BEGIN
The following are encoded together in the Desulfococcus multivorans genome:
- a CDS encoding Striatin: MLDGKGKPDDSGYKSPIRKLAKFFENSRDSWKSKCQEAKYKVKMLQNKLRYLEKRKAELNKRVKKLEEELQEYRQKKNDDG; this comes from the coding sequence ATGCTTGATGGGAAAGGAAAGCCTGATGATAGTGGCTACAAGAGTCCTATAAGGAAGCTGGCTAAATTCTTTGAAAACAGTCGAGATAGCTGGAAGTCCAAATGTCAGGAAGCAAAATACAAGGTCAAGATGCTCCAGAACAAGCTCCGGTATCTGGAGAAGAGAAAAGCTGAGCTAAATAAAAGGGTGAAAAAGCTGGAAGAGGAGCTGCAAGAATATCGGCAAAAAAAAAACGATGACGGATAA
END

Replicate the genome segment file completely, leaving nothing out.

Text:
The following are encoded together in the Desulfococcus multivorans genome:
- a CDS encoding Striatin: MLDGKGKPDDSGYKSPIRKLAKFFENSRDSWKSKCQEAKYKVKMLQNKLRYLEKRKAELNKRVKKLEEELQEYRQKKNDDG; this comes from the coding sequence ATGCTTGATGGGAAAGGAAAGCCTGATGATAGTGGCTACAAGAGTCCTATAAGGAAGCTGGCTAAATTCTTTGAAAACAGTCGAGATAGCTGGAAGTCCAAATGTCAGGAAGCAAAATACAAGGTCAAGATGCTCCAGAACAAGCTCCGGTATCTGGAGAAGAGAAAAGCTGAGCTAAATAAAAGGGTGAAAAAGCTGGAAGAGGAGCTGCAAGAATATCGGCAAAAAAAAAACGATGACGGATAA